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Rollins, Inc.'s (NYSE:ROL) Fundamentals Look Pretty Strong: Could The Market Be Wrong About The Stock?

·3 min read

Rollins (NYSE:ROL) has had a rough three months with its share price down 14%. However, stock prices are usually driven by a company’s financial performance over the long term, which in this case looks quite promising. Particularly, we will be paying attention to Rollins' ROE today.

Return on equity or ROE is a key measure used to assess how efficiently a company's management is utilizing the company's capital. Put another way, it reveals the company's success at turning shareholder investments into profits.

Check out our latest analysis for Rollins

How To Calculate Return On Equity?

ROE can be calculated by using the formula:

Return on Equity = Net Profit (from continuing operations) ÷ Shareholders' Equity

So, based on the above formula, the ROE for Rollins is:

32% = US$348m ÷ US$1.1b (Based on the trailing twelve months to September 2021).

The 'return' refers to a company's earnings over the last year. One way to conceptualize this is that for each $1 of shareholders' capital it has, the company made $0.32 in profit.

What Has ROE Got To Do With Earnings Growth?

So far, we've learned that ROE is a measure of a company's profitability. Depending on how much of these profits the company reinvests or "retains", and how effectively it does so, we are then able to assess a company’s earnings growth potential. Assuming all else is equal, companies that have both a higher return on equity and higher profit retention are usually the ones that have a higher growth rate when compared to companies that don't have the same features.

Rollins' Earnings Growth And 32% ROE

To begin with, Rollins has a pretty high ROE which is interesting. Additionally, the company's ROE is higher compared to the industry average of 11% which is quite remarkable. This likely paved the way for the modest 13% net income growth seen by Rollins over the past five years. growth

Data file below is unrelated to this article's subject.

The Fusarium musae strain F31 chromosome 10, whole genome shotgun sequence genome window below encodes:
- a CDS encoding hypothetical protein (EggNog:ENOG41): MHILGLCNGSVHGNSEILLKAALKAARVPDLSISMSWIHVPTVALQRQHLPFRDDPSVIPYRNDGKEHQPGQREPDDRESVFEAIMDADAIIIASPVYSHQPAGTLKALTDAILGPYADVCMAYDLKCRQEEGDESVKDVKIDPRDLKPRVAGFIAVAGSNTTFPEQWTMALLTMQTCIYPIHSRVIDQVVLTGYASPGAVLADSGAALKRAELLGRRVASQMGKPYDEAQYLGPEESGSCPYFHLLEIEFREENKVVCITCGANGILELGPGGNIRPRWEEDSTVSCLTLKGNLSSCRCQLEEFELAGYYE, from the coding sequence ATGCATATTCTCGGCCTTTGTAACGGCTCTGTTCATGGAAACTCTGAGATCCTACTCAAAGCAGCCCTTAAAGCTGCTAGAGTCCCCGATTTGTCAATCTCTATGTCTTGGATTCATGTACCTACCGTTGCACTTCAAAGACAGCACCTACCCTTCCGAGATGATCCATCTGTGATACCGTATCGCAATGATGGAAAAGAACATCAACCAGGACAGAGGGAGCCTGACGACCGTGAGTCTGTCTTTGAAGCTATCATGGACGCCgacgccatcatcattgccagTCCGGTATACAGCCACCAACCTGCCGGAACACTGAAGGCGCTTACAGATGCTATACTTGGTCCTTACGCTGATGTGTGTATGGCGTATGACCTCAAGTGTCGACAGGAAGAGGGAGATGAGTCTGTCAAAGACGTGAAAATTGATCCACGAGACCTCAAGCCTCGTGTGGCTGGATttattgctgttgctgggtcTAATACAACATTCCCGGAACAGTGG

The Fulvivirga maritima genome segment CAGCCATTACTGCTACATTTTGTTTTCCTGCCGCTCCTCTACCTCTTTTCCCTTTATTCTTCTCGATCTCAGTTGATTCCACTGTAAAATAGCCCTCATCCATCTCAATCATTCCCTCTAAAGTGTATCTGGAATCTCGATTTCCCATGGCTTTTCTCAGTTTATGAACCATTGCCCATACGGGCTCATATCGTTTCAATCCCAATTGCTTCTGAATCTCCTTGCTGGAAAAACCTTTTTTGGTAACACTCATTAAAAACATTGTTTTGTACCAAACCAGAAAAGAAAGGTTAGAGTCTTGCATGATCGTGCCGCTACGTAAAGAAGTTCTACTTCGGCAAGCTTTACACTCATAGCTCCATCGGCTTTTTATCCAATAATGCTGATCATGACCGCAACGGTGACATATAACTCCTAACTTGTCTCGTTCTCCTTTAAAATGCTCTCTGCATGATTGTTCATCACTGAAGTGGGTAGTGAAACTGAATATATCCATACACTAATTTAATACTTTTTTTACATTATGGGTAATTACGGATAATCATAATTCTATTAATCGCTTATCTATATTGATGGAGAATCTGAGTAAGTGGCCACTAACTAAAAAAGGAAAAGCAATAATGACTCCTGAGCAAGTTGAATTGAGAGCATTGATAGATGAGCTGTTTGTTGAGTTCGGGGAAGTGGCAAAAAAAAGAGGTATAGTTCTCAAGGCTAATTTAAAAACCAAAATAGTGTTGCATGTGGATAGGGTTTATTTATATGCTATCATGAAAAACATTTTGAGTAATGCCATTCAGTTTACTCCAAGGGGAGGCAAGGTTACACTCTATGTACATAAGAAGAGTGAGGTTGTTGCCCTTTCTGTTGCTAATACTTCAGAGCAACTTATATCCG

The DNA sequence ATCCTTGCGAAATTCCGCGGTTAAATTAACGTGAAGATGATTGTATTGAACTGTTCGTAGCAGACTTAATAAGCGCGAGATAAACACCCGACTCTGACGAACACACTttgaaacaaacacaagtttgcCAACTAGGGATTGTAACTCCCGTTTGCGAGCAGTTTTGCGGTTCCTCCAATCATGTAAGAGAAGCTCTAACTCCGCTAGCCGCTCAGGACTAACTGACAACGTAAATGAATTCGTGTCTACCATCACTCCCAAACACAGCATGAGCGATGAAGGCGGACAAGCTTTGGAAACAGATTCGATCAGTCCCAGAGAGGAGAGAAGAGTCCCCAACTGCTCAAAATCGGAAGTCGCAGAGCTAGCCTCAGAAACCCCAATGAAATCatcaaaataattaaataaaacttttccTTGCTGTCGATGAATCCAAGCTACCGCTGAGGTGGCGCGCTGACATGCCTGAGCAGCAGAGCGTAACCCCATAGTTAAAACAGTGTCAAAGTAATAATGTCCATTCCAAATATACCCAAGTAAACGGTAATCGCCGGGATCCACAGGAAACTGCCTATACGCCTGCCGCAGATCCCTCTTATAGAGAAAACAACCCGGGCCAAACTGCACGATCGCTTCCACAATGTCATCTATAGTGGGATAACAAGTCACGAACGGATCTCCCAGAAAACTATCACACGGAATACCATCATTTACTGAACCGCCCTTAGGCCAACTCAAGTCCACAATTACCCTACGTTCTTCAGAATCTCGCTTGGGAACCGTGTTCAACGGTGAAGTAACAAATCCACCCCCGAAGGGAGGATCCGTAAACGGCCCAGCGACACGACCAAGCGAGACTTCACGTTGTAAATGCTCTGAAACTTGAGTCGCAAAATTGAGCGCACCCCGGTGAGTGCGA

Next, on comparing with the industry net income growth, we found that Rollins' growth is quite high when compared to the industry average growth of 10% in the same period, which is great to see.

past-earnings-growth
past-earnings-growth

Earnings growth is a huge factor in stock valuation. The investor should try to establish if the expected growth or decline in earnings, whichever the case may be, is priced in. Doing so will help them establish if the stock's future looks promising or ominous. One good indicator of expected earnings growth is the P/E ratio which determines the price the market is willing to pay for a stock based on its earnings prospects. So, you may want to check if Rollins is trading on a high P/E or a low P/E, relative to its industry.

Is Rollins Using Its Retained Earnings Effectively?

The high three-year median payout ratio of 53% (or a retention ratio of 47%) for Rollins suggests that the company's growth wasn't really hampered despite it returning most of its income to its shareholders.

Besides, Rollins has been paying dividends for at least ten years or more. This shows that the company is committed to sharing profits with its shareholders. Upon studying the latest analysts' consensus data, we found that the company is expected to keep paying out approximately 49% of its profits over the next three years.

Summary

Overall, we are quite pleased with Rollins' performance. We are particularly impressed by the considerable earnings growth posted by the company, which was likely backed by its high ROE. While the company is paying out most of its earnings as dividends, it has been able to grow its earnings in spite of it, so that's probably a good sign. With that said, the latest industry analyst forecasts reveal that the company's earnings growth is expected to slow down. To know more about the latest analysts predictions for the company, check out this visualization of analyst forecasts for the company.

Have feedback on this article? Concerned about the content? Get in touch with us directly. Alternatively, email editorial-team (at) simplywallst.com.

This article by Simply Wall St is general in nature. We provide commentary based on historical data and analyst forecasts only using an unbiased methodology and our articles are not intended to be financial advice. It does not constitute a recommendation to buy or sell any stock, and does not take account of your objectives, or your financial situation. We aim to bring you long-term focused analysis driven by fundamental data. Note that our analysis may not factor in the latest price-sensitive company announcements or qualitative material. Simply Wall St has no position in any stocks mentioned.